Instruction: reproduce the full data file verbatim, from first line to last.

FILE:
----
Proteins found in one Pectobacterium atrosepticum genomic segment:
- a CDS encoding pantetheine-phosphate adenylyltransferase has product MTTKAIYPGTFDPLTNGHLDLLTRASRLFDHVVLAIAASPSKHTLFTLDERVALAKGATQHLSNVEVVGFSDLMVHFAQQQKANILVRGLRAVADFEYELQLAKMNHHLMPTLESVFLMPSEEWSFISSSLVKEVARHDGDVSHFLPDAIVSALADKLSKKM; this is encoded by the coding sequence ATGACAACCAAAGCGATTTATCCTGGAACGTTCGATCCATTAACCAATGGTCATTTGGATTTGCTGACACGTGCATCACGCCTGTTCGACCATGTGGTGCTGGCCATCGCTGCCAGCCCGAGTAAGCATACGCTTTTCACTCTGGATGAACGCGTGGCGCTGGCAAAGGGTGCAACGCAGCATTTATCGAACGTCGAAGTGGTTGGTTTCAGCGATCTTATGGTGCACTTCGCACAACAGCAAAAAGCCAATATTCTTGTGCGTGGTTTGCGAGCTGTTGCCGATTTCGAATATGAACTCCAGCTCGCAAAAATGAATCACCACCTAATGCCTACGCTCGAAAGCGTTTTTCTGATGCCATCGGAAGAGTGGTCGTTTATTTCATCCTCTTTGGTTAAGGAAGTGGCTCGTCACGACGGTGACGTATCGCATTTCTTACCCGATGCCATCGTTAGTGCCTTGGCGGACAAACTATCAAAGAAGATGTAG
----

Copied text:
Proteins found in one Pectobacterium atrosepticum genomic segment:
- a CDS encoding pantetheine-phosphate adenylyltransferase has product MTTKAIYPGTFDPLTNGHLDLLTRASRLFDHVVLAIAASPSKHTLFTLDERVALAKGATQHLSNVEVVGFSDLMVHFAQQQKANILVRGLRAVADFEYELQLAKMNHHLMPTLESVFLMPSEEWSFISSSLVKEVARHDGDVSHFLPDAIVSALADKLSKKM; this is encoded by the coding sequence ATGACAACCAAAGCGATTTATCCTGGAACGTTCGATCCATTAACCAATGGTCATTTGGATTTGCTGACACGTGCATCACGCCTGTTCGACCATGTGGTGCTGGCCATCGCTGCCAGCCCGAGTAAGCATACGCTTTTCACTCTGGATGAACGCGTGGCGCTGGCAAAGGGTGCAACGCAGCATTTATCGAACGTCGAAGTGGTTGGTTTCAGCGATCTTATGGTGCACTTCGCACAACAGCAAAAAGCCAATATTCTTGTGCGTGGTTTGCGAGCTGTTGCCGATTTCGAATATGAACTCCAGCTCGCAAAAATGAATCACCACCTAATGCCTACGCTCGAAAGCGTTTTTCTGATGCCATCGGAAGAGTGGTCGTTTATTTCATCCTCTTTGGTTAAGGAAGTGGCTCGTCACGACGGTGACGTATCGCATTTCTTACCCGATGCCATCGTTAGTGCCTTGGCGGACAAACTATCAAAGAAGATGTAG